Two new consciously-designed lodges are giving access to Namibia’s breathtaking northern reaches and a singular safari experience.
Part of what makes Namibia so startlingly beautiful is the wide-open spaces. The seemingly endless horizons, cosmic tranquility, diversity of landscapes (it does boast two deserts, after all) and desert-adapted wildlife are some of the reasons that a visit to South Africa’s northern neighbour is so exceptional.
Part of what makes those peaceful panoramas possible is distance, and travelling around Namibia takes a fair amount of time. But the effort it takes and the anticipation it builds, not to mention the sheer beauty of the journey itself, undoubtedly makes the destinations seem that much more wild and exceptional.
That’s certainly the case at Hoanib Valley Camp, one of the newer lodges to join Natural Selection’s collection of owner-run properties. Arriving at this tented camp is quite something: Approaching from Sesfontein in the east, you drive through the desolate Kaokoveld Desert and into the ephemeral yet verdant Hoanib river bed where you’ll likely be welcomed by desert-adapted elephant who seek out underground water by digging with their feet to create fresh-water puddles. Located in the Sesfontein Community Conservancy, the camp is flanked by a remarkable rose-tinted shale and granite amphitheatre.
“We wanted to develop a camp that was an extension of the magnificent surrounds,” design consultant Cate Simpson told VISI magazine in its story on the lodge featured in the magazine’s 100th issue, on sale now. “The landscape, the Himba culture, and the association with the Giraffe Conservation Foundation were all defining influences in the colours, textures and graphic patterns,” Cate says of the interiors of the six tented rooms and main tented lounge-cum-dining room, which are arranged in a gentle arc so that each balcony has uninterrupted views.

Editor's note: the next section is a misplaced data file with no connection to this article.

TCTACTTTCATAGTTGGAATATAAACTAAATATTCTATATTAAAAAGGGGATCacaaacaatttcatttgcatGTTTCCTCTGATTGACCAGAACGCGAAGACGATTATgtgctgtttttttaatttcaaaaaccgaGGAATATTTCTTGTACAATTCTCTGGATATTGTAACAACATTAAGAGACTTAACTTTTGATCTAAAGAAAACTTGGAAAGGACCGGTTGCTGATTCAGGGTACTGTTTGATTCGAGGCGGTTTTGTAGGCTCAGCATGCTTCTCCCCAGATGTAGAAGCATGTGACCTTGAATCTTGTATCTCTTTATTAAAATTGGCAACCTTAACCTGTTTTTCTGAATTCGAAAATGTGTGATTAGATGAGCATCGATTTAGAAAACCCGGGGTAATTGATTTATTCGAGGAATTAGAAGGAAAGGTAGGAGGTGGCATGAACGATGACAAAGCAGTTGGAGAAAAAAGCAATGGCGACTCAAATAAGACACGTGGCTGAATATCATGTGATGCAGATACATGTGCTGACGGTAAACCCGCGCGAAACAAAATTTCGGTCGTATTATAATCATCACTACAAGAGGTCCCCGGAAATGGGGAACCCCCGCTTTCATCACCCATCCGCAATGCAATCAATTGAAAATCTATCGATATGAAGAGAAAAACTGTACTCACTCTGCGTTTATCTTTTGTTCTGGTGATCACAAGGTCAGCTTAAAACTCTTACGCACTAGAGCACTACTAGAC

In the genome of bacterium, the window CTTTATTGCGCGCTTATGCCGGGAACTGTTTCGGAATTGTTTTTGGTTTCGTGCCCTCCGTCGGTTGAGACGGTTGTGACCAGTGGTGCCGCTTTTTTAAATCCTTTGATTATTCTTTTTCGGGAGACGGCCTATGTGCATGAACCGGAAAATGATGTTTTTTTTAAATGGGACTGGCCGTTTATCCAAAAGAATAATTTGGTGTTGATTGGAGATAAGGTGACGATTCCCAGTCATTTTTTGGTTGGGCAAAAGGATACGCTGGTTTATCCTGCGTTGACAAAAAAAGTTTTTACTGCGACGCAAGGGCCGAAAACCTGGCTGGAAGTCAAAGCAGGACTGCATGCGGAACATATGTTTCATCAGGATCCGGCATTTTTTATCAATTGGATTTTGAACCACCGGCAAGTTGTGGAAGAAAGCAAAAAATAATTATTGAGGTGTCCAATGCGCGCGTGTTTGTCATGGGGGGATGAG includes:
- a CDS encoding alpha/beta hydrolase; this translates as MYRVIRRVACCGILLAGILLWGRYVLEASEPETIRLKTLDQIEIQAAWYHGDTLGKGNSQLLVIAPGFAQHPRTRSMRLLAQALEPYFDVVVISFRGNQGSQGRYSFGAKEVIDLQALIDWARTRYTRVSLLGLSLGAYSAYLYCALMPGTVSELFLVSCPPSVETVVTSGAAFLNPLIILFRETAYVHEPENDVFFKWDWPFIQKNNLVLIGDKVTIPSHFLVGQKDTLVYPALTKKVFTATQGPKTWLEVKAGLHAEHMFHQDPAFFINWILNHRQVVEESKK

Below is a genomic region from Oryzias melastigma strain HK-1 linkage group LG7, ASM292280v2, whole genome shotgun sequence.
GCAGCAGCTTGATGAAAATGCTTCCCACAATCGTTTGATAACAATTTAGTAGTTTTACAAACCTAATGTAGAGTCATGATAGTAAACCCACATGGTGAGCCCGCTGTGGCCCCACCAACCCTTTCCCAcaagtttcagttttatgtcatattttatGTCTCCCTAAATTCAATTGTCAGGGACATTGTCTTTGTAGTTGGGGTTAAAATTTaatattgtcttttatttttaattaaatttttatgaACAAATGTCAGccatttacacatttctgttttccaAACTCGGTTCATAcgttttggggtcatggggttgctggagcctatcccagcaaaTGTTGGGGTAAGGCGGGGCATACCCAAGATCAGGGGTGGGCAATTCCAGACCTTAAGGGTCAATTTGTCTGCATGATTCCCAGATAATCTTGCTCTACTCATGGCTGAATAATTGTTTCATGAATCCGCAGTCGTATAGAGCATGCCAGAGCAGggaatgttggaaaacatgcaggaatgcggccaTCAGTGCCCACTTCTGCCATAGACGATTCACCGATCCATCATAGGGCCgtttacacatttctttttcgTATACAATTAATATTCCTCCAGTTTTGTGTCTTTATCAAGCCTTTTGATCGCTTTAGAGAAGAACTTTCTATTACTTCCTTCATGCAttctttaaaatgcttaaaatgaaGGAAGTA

To deliver on Natural Selections environmental mindfulness, the camp is run entirely on solar and built on a decking composite of bamboo and recycled plastic produced in Swakopmund on Namibia’s west coast. The goal is for each of its owner-run camps to be as distinctive as its environment. To this end, each property has a conservation angle unique to that area – desert-adapted giraffe, in the case of Hoanib – so that guests leave with a greater appreciation of the local ecology.
It’s why the experience at Natural Selection’s second Namibian property, Shipwreck Lodge in the remote Skeleton Coast National Park, four hours drive north from Hoanib, is so different. Architect Nina Maritz has designed its wooden cabins to resemble stranded ships, befitting of the infamously treacherous Atlantic coastline.
“The structures look quite simple and modest from the outside and are dwarfed by the landscape, so it’s almost like a giant has scattered wooden blocks on a vast carpet of sand,” Nina shared with VISI. The 10 cabins feature consist of a bathroom in a pointed bow that faces south, linked to the bedroom – which resembles a piece of hull lying on its side – by a small lobby. The beds face a large horizontal window that looks out to sea. From here, or through one of the porthole windows, you can watch as the prevailing fog rolls in.
Read more about this unique lodge and exceptional location in the February/March 2019 issue of VISI magazine. The bumper 352-page 100th edition of this award-winning décor, design and architecture South African title is on sale now.
Words: Amelia Brown